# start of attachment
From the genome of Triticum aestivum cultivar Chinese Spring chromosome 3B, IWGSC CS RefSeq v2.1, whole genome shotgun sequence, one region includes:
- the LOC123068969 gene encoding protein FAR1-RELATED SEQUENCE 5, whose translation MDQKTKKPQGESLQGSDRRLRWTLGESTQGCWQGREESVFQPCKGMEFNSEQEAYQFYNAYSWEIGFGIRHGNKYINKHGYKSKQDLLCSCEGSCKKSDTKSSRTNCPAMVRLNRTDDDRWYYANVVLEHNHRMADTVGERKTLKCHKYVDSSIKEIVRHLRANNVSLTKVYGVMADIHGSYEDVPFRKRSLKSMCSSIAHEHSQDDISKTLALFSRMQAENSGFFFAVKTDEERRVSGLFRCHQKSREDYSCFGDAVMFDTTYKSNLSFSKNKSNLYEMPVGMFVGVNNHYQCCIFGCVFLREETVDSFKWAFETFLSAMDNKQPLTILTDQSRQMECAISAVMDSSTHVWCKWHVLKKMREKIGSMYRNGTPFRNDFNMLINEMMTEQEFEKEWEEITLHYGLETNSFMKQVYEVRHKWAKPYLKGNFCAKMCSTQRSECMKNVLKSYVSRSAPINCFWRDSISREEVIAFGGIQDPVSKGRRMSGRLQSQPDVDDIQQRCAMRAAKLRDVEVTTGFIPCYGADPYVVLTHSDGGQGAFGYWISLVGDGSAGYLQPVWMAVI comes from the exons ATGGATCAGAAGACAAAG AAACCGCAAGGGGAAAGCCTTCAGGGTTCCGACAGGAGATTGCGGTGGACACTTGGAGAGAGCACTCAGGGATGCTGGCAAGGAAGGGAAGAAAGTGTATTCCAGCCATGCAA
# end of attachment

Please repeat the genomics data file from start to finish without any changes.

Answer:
From the genome of Triticum aestivum cultivar Chinese Spring chromosome 3B, IWGSC CS RefSeq v2.1, whole genome shotgun sequence, one region includes:
- the LOC123068969 gene encoding protein FAR1-RELATED SEQUENCE 5, whose translation MDQKTKKPQGESLQGSDRRLRWTLGESTQGCWQGREESVFQPCKGMEFNSEQEAYQFYNAYSWEIGFGIRHGNKYINKHGYKSKQDLLCSCEGSCKKSDTKSSRTNCPAMVRLNRTDDDRWYYANVVLEHNHRMADTVGERKTLKCHKYVDSSIKEIVRHLRANNVSLTKVYGVMADIHGSYEDVPFRKRSLKSMCSSIAHEHSQDDISKTLALFSRMQAENSGFFFAVKTDEERRVSGLFRCHQKSREDYSCFGDAVMFDTTYKSNLSFSKNKSNLYEMPVGMFVGVNNHYQCCIFGCVFLREETVDSFKWAFETFLSAMDNKQPLTILTDQSRQMECAISAVMDSSTHVWCKWHVLKKMREKIGSMYRNGTPFRNDFNMLINEMMTEQEFEKEWEEITLHYGLETNSFMKQVYEVRHKWAKPYLKGNFCAKMCSTQRSECMKNVLKSYVSRSAPINCFWRDSISREEVIAFGGIQDPVSKGRRMSGRLQSQPDVDDIQQRCAMRAAKLRDVEVTTGFIPCYGADPYVVLTHSDGGQGAFGYWISLVGDGSAGYLQPVWMAVI comes from the exons ATGGATCAGAAGACAAAG AAACCGCAAGGGGAAAGCCTTCAGGGTTCCGACAGGAGATTGCGGTGGACACTTGGAGAGAGCACTCAGGGATGCTGGCAAGGAAGGGAAGAAAGTGTATTCCAGCCATGCAA